Lifestyle Modification to be an Entrepreneur

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Last week I spent some time talking to the entrepreneur that I mentioned before that has his entrepreneurial desires trapped by the American dream of home ownership. This young professional has a business idea, two co-founders, a mortgage, and a finance background with no software development experience. I asked him where he’s spending his time outside his day job and he said there wasn’t much for him to do since he wasn’t a developer. Naturally, I told him that he should roll up his sleeves and learn HTML, CSS, and PHP or Ruby and get to work on developing his skills since software engineering is just like finance where you solve logic puzzles according to given rules.

The real heart of the conversation came when he said he was going to continue helping out part-time on the business until they made enough progress to pay himself a salary and go full-time. I said that wasn’t a good approach because his goal is to be an entrepreneur noe and building a business on the side is going to significantly prolong the amount of time it’ll take before he makes enough progress for it to be his full-time job. A startup isn’t a part-time job (see Rob Kischuk’s comments on trying to get funding while still having a day job). I said he should view it like wanting to be a doctor — plan for four years of med school and a couple years of residency and you’ll have the right mindset. That’s right, he needs to modify his lifestyle now by cutting back his expenses and selling his house so that his spouse can support him without his income and plan for working full-time for the next six years, likely on multiple business ideas or pivots, before he’ll be back to where he is now in terms of income and ability to go on vacation for a week and not have to worry about anything. That’s a serious commitment, and not one to be taken lightly.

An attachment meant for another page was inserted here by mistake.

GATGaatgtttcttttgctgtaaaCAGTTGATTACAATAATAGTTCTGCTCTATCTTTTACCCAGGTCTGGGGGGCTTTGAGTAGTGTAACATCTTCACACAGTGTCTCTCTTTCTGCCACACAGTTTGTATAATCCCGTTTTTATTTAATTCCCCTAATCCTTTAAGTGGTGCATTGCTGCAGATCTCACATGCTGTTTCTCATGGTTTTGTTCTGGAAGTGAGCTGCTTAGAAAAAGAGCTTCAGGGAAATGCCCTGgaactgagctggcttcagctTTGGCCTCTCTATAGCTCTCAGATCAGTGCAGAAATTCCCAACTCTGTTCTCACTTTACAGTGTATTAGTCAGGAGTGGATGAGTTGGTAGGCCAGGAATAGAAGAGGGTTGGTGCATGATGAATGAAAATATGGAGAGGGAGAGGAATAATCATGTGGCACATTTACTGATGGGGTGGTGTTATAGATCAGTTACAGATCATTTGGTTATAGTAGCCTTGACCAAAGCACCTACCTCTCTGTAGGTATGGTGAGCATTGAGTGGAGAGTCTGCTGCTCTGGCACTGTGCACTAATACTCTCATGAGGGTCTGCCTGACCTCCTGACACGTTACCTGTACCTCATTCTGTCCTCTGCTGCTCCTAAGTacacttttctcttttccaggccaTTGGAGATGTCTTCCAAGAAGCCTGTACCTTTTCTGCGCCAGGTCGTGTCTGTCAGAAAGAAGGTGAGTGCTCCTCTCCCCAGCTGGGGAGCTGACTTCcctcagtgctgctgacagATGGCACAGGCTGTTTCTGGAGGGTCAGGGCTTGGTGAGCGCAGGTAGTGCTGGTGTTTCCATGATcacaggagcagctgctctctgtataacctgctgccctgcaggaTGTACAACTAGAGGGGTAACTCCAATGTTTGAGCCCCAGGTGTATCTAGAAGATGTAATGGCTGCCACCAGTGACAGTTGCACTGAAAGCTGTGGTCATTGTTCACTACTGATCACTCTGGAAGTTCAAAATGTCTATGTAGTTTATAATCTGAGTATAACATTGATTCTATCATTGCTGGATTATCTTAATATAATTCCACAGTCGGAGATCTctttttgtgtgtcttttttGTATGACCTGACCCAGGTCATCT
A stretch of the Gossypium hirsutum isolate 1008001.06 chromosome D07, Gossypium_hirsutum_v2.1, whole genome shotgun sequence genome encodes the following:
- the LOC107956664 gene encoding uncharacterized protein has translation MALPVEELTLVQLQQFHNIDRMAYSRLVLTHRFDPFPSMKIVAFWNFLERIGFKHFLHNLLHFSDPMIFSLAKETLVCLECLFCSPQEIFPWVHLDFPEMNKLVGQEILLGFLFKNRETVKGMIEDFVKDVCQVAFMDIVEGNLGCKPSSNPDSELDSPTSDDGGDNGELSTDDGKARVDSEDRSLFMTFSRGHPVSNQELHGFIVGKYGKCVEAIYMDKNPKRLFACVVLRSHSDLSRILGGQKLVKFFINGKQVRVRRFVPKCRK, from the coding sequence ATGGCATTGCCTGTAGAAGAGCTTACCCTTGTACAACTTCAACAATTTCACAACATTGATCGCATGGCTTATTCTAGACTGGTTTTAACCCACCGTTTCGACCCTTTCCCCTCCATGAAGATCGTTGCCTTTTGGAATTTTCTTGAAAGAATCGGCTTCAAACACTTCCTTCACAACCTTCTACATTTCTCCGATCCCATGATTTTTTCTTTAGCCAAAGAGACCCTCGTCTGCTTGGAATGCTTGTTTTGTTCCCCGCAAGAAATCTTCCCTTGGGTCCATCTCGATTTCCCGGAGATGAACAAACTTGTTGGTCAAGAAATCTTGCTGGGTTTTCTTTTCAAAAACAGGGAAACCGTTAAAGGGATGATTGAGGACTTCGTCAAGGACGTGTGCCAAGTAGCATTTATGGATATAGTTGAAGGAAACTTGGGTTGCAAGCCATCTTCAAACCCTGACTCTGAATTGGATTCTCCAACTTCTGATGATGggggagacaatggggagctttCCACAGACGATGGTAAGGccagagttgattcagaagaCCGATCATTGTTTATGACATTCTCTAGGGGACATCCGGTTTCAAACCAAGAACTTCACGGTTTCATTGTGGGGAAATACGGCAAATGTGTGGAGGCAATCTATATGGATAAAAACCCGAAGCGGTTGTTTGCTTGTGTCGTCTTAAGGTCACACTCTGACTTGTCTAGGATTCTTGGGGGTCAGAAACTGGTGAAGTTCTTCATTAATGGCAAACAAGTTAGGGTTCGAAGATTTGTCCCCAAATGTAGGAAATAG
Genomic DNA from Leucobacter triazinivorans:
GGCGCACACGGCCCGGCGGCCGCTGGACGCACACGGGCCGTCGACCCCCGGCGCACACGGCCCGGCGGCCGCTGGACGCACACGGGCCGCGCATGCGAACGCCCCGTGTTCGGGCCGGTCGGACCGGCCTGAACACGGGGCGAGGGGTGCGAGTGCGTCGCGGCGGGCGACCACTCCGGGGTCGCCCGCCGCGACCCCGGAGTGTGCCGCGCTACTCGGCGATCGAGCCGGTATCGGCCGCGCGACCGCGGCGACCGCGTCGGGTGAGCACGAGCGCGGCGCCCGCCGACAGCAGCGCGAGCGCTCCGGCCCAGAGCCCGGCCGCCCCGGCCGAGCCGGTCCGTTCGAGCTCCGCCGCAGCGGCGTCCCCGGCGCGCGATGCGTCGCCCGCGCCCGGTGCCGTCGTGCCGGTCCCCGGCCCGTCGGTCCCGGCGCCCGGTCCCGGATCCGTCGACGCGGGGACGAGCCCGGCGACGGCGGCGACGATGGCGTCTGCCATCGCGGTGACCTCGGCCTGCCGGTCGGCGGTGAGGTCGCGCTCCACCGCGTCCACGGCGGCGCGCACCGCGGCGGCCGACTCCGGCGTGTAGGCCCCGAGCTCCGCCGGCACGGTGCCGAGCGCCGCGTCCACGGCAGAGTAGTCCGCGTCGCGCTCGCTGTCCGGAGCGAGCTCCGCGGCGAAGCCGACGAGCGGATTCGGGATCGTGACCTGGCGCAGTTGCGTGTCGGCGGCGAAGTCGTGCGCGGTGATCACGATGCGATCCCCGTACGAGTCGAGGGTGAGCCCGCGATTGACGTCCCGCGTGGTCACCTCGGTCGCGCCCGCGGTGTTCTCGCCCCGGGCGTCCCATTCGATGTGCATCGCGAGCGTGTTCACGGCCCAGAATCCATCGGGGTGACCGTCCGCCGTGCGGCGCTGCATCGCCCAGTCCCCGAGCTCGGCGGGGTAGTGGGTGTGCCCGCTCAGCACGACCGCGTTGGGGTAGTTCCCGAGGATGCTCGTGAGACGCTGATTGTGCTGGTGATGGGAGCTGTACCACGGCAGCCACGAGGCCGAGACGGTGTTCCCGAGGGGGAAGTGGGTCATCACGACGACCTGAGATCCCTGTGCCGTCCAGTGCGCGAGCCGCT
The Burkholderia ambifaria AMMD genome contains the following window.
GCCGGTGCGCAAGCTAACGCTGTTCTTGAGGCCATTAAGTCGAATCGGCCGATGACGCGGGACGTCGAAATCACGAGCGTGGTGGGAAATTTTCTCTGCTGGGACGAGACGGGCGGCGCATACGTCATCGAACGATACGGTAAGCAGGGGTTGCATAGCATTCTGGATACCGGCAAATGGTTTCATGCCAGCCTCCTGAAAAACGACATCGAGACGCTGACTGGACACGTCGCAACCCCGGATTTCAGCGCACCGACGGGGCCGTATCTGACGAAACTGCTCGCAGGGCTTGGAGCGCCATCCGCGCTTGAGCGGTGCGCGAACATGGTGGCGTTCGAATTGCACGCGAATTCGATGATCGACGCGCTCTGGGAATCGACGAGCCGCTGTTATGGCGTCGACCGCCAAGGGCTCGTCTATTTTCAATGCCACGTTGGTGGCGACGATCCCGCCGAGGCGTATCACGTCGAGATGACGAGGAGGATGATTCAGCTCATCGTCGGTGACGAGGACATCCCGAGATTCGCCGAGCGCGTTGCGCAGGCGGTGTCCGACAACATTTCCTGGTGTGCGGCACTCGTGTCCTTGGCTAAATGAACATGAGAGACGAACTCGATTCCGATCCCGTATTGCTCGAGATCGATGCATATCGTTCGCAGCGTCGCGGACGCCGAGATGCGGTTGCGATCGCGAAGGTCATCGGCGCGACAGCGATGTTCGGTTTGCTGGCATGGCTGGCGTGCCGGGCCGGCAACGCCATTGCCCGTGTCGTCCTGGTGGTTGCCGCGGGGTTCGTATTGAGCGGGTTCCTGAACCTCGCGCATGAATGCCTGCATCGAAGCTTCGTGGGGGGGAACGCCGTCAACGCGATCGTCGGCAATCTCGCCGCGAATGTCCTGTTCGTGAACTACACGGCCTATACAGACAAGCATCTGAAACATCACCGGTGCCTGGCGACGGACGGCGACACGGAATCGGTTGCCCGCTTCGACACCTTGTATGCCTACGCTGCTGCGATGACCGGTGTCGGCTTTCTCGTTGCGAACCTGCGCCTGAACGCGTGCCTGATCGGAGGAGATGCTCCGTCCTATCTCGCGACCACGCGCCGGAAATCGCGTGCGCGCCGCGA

What else? Do you agree a serious lifestyle modification will help him be a successful entrepreneur sooner?

11 thoughts on “Lifestyle Modification to be an Entrepreneur

  1. I think the first question is whether he has the right team chasing a significant market with at least a plan for a product that has a shot at being successful. Preferably they have mentors and/or advisors around them to keep them on a good track. I’ve seen all too many entrepreneurs take the financial plunge without these other pieces in place. The result is financial destruction, poor career progress and learning, and nobody around to tell them when to throw in the towel. A healthy funding environment can help by signaling to a team whether their business is progressing adequately. Of course revenue can do the same.

    Every prospective entrepreneur should plan to tighten their belt financially and prepare for massive lifestyle change as they start a company, though the spouse-sponsored route may not always be an option. Not every business should be full-time on day 1, every day not spent full-time is an opportunity for the market to pass you by.

  2. “Do you agree a serious lifestyle modification will help him be a successful entrepreneur sooner?”